The Montessori vs Conventional Classroom

Montessori Classroom

Conventional Classroom

Multi-sensory materials allow for concrete learning to build on abstract concepts.

Abstract concepts are introduced and materials are available only if the child struggles.

Learning is a collaborative process.

Learning is an independent process.

Practical life skills are the foundation of the curriculum.

Theory based teaching practices are the focal point of curriculum.

Multi-age grouping

Same-age grouping

Child can move around and talk during work time, without interrupting others.

Child is encouraged to socialize based on adult direction.

Consistent focus on the development of the whole child for over 100 years.

More recent focus on supporting the whole child.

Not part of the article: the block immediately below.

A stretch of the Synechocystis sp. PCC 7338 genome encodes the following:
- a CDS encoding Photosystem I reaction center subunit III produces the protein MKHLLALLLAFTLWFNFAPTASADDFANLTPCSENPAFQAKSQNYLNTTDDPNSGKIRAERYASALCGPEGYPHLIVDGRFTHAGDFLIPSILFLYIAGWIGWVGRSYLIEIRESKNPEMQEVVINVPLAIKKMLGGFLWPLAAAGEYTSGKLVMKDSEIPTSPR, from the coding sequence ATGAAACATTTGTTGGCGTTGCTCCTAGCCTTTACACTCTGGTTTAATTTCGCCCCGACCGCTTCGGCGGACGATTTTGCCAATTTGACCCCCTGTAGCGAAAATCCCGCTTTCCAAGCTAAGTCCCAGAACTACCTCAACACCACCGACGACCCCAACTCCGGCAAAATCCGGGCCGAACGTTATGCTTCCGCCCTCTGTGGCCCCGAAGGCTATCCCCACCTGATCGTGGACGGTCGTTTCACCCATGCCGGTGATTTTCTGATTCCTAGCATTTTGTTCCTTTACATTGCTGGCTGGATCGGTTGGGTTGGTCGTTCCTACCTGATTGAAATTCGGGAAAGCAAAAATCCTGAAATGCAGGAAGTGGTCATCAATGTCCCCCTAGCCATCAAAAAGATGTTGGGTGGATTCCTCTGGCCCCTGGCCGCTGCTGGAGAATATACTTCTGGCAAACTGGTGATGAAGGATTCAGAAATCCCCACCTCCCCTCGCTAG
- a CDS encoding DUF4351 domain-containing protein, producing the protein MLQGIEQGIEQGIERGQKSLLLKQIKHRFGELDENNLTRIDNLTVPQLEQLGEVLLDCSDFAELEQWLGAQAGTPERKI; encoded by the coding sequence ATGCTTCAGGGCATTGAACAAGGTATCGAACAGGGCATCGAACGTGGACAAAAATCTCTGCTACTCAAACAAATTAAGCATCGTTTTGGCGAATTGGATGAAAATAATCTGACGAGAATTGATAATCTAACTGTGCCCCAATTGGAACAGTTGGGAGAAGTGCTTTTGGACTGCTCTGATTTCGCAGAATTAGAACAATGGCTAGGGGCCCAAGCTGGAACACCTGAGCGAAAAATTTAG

Learning materials allow a child to self-check and provide error correction..

Error corrections are provided by the teacher.

Individual and group instruction is adapted to the learning style of the child.

Instruction is adapted to the learning style of the teacher.

Environment designed to encourage self-discipline.

Environment designed to allow the teacher to regulate discipline externally.

Child is able to choose what concrete materials will support the brain to make the transition to abstract concepts.

Child is encouraged to have rote memorization of algorithms.

Uninterrupted work periods allow a child to stay engaged in a specific task of choice..

More rigid schedule where all students are on the same schedule.

All subject areas are connected and intertwined.

Subject areas are segregated.

Child is able to work in a self-determined comfortable location in the classroom.

Child is assigned a specific workspace.